Professional development & networking
The undergraduate program features some wonderful professional development workshops. If you’re interested in graduate school, want to learn how to network, or you’re looking for tips on how to better communicate chemistry, these sessions keep you engaged with what you need to know to be successful.
Speaking of grad school and networking, the Speed Networking Social with Professionals and the Networking Social with Graduate School Recruiters are critical! These events are really worth going to, even for a half hour when you’re between talks. Meeting companies and schools helps you know what to expect when it’s time to apply for a job or grad school, and you also get to meet the folks you could be working with in the future.
Who knows: you may come across an extraordinary opportunity, just by participating! To name just one example, a member from my student chapter who attended the ACS San Diego meeting last year obtained a summer research experience in Virginia. Also, because you’re a student member of ACS, these people want to meet you. After all, you may be their next employee (or employer), graduate student, or peer.
Another great way to mingle and network is at Sci-Mix, where you can see successful student chapter posters. Chapter members will be talking about the ways in which they engaged their community to spread the word about how awesome chemistry is. The creativity behind some of their projects is incredible. You can also get tips and inspiration to share with your student chapter or local section. At Sci-Mix, there will also be plenty of people from various chemistry divisions giving posters with whom you can geek about chemistry.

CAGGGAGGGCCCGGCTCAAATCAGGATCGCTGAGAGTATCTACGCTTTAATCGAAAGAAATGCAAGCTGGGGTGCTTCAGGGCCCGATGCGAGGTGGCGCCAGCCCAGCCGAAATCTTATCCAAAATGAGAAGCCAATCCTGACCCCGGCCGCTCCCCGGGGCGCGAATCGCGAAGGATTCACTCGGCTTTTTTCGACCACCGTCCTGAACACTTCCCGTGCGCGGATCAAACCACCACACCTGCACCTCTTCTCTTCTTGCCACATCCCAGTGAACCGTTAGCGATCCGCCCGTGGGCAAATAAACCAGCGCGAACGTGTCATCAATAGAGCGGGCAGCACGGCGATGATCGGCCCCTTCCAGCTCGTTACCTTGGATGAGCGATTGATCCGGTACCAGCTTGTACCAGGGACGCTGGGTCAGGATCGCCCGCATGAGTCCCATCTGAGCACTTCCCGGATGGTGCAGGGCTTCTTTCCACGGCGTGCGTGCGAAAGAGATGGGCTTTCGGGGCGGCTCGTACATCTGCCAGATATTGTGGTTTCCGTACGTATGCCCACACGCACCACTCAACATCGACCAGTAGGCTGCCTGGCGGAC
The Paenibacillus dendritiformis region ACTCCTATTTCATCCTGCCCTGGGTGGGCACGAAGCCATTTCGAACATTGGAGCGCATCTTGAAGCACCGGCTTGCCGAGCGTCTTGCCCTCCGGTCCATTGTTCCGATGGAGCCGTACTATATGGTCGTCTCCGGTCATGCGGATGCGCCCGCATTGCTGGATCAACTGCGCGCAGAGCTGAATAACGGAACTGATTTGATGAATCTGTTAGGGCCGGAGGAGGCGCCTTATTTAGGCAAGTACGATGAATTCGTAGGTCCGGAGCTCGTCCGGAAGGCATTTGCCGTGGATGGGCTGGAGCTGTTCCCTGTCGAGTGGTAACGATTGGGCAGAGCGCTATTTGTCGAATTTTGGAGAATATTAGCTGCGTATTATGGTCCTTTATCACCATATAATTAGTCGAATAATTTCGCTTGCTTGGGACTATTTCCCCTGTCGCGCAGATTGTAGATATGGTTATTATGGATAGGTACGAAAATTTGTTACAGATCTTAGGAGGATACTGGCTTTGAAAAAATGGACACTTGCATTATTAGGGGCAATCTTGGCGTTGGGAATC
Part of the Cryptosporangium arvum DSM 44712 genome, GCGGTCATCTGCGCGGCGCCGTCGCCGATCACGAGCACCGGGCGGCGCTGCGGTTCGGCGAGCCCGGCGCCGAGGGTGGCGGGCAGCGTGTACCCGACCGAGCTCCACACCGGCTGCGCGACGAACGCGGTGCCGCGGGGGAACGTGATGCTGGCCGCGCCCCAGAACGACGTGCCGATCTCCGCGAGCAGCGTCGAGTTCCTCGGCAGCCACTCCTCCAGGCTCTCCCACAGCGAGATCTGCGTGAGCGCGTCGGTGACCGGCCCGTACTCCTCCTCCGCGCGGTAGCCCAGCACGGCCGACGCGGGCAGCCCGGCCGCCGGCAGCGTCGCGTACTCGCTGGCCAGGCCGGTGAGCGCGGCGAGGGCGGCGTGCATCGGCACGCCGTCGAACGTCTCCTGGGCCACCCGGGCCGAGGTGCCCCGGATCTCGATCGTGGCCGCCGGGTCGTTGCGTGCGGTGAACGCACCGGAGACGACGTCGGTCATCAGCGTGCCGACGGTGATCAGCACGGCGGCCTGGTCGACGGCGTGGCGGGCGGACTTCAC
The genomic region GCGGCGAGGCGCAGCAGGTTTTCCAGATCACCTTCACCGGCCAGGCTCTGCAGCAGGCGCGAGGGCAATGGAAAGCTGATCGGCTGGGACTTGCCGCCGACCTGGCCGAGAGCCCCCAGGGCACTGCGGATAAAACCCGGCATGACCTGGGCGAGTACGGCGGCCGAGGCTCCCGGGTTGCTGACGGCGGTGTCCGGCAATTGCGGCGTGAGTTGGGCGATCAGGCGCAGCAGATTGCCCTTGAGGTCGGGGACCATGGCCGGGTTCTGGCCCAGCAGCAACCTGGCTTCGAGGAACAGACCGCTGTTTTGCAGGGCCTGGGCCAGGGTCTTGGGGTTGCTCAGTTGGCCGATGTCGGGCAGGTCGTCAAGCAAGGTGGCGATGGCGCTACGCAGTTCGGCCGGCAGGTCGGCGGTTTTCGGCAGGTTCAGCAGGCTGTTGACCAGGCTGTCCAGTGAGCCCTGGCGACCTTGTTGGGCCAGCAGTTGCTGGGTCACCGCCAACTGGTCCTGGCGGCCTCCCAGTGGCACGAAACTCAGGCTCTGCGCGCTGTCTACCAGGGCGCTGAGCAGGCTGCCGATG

If your student chapter helped you travel to the national meeting, they are probably involved in at least one event. Stop by the Chem Demo Exchange to see chapters perform their favorite demos.
Chapter awards ceremony & social
The ACS Student Chapter Awards ceremony and Undergraduate Social on Sunday, April 2, are can’t-miss events! You get to dive right into the large community of students who have dedicated a lot of time and effort into engaging people on campus and in the community about the wonders of chemistry. Not only will there be fellow students who want to dish on all things chemistry, but you’ll also get to see and hear highlights of everyone’s accomplishments over the past year.
Included in the fun are some superb opportunities to gain professional experience and give back — both to the American Chemical Society and to your student chapter. You can volunteer to help introduce speakers, field questions, or do a variety of behind-the-scenes activities that keep everything running smoothly. It’s yet another way get to know other students from across the nation on a one-on-one basis, as well as ACS staff. Plus, you can score some #ACSSwag just by volunteering at workshops you’re interested in!
See you in San Fran!